Are you into self-help books as much as I am? If so, you might enjoy these five reads (or rather Audible listens in my case) I recently finished. While I don’t consider any of these to be perfect, I took away valuable lessons and inspiration, and that’s exactly what I am looking for in a self-improvement book.
My top 5 self-help picks:
Big Magic: Creative Living Beyond Fear by Elizabeth Gilbert. I recently wrote a blog post on lessons from “Big Magic.”
While sometimes I found her writing to be flowery, I loved the wisdom she imparts.
Key among them:
- The reward is the work, not the money. Do what you love, because it is not about the success in the form of money, it’s about doing something you enjoy for the pure joy of creating it. Also forget about how people will react to your work. As Gilbert says, “The reaction doesn’t belong to you.” The outcome does not matter. You are still worthy no matter what the reaction.
- “Forget about perfect.” Done is better than perfect, in Gilbert’s words. There is no use in holding back your talents from the world until your work is beyond criticism. It will never be. You can’t control how people feel about your work.
You Are a Badass: How to Stop Doubting Your Greatness and Start Living An Awesome Life by Jen Sincero.
I have read this twice now. I was in a funk recently and one of the ways I clawed out of my dark hole of doubt and lack of motivation was listening to this book again.
I think this reiterated my belief in manifesting. It happened in small ways like finding a parking spot in front of my building or larger ways, like a huge win for our family last fall. I will continue to listen to this every once in a while. It also inspires me to give.
“When we trust that we live in an abundant universe and allow ourselves to give freely, we raise our frequency, strengthen our faith, and feel awesome, thereby putting ourselves in flow and the position to receive abundant amounts in return. When we’re in fear, we hold on to what we’ve got because we don’t trust that there’s more. We pinch off the energy, we’re scared to share, and we focus on, and create more of, the very thing we’re hoping to avoid, which is lack. We live in a universe of give and receive, breathe and exhale, live and die, suck and awesome. Each side depends on the other, and each is relative to the other—every action has an equal and opposite reaction—so the more you give, the more you receive. And vice versa.”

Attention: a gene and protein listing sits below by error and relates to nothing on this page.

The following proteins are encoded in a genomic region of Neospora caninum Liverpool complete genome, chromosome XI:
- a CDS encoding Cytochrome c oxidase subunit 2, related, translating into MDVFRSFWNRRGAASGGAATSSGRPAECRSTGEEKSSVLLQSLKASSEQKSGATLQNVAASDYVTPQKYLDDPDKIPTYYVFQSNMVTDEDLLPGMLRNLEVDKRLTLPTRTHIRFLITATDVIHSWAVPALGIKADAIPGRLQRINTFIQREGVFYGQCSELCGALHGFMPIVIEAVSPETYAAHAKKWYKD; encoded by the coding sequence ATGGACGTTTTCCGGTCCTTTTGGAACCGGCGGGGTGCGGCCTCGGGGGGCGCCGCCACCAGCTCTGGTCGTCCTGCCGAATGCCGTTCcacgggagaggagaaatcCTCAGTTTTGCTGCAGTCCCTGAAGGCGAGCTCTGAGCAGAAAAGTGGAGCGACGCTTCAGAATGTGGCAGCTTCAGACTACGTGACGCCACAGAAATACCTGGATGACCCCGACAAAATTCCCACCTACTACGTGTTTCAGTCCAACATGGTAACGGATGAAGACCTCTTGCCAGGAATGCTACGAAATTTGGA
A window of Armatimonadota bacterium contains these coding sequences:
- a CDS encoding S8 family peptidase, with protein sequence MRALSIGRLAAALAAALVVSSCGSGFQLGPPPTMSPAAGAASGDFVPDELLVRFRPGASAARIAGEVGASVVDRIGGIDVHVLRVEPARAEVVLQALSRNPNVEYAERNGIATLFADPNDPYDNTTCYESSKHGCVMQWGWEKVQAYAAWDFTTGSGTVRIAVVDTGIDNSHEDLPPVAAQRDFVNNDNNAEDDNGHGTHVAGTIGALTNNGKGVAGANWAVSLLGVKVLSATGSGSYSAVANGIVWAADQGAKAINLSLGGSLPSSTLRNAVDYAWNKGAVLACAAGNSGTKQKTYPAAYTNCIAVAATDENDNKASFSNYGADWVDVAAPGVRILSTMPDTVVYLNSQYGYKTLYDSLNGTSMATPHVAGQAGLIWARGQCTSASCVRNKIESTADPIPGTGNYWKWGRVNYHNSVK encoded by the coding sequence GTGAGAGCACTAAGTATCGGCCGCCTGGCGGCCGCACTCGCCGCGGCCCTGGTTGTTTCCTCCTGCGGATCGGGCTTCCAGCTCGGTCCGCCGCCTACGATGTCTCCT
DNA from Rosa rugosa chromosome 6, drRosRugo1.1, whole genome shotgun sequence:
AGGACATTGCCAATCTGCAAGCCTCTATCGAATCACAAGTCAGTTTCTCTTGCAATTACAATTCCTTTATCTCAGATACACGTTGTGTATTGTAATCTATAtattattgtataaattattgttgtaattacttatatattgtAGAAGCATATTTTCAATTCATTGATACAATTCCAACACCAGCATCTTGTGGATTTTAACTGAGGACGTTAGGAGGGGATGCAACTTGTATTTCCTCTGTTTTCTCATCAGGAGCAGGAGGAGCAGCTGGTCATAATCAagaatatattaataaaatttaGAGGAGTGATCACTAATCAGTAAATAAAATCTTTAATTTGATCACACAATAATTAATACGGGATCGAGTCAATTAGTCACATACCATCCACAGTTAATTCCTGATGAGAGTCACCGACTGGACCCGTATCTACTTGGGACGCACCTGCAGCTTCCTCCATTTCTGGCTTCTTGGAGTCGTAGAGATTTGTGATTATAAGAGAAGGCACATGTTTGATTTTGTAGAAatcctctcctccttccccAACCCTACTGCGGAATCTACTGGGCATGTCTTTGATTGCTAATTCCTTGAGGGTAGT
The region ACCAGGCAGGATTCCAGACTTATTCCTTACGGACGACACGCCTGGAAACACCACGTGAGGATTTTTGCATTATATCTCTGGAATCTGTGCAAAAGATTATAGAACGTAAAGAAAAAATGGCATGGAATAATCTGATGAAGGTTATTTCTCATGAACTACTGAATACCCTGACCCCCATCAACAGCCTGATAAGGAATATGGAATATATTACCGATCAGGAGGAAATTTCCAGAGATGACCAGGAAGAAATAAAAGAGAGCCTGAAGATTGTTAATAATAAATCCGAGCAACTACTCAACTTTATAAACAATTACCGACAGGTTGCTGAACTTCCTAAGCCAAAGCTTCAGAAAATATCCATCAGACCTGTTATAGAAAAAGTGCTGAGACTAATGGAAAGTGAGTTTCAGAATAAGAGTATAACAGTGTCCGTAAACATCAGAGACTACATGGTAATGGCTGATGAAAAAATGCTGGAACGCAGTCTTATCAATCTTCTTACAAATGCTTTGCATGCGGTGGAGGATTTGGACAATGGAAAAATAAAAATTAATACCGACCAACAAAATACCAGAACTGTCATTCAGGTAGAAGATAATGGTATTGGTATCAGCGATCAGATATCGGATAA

You Are a Badass at Making Money: Master the Mindset of Wealth by Jen Sincero. This new book is the follow-up to “You Are a Badass.” It is more focused on making money and what shifts in your mindset you need to start making more of it. There’s nothing wrong with wanting more money because if we are realistic money makes possible a lot of what we love and need. One of the key takeaways I learned is you have to have the faith to invest in yourself in order to really see the payoff. She talks about spending thousands on a life coach when she didn’t have much money, and then shares how that decision paid off. While I am not sure about the amounts she mentions ($85,000?!), it’s a good example of ways we can take the leap in investing in what it takes to make our business/idea/project successful.
Update: I no longer recommend this book.
Year of Yes: How to Dance It Out, Stand in the Sun and Be Your Own Person by Shonda Rhimes.
I liked this book for the inspiration to challenge your fears and say yes more than no. I don’t agree with everything Shonda does or says, but I enjoyed this anyway. The book also talks about expectations for mothers and how mothers shouldn’t be afraid to admit when they need help (and they shouldn’t be judged for it). I completely agree with that now that I am a mom myself. Could you go a year saying yes to every opportunity that came your way?
Get Your Shit Together: How to Stop Worrying About What You Should Do So You Can Finish What You Need to Do by Sarah Knight.
“Time flies when you don’t have your shit together.” Sarah Knight says swears a ton, as you can guess by the name of this book. If you’re not put off by the swearing you can learn about time management and organizing your tasks. Among the tips I plan to try: Time yourself doing daily tasks. I definitely underestimate how much time I spend on tasks, so I want to time myself, especially at work this coming week.
I 100 percent agree with some of the email etiquette rules she shares, like not replying with simply, Thank you. I also like the suggestion to not be so reactionary to reduce the number of emails both sent and received. In addition, she says to ask yourself if you really even need to email, or whether a simple phone call can save the time of reading and responding to an email chain.
While she often mentions how she lives in the Caribbean now in a house she built, this isn’t just for people who want to quit their jobs. Anyone who wants to stop feeling overwhelmed and doesn’t know how to, for lack of a better phrase, get their shit together will benefit.
What self-help books have you recently enjoyed?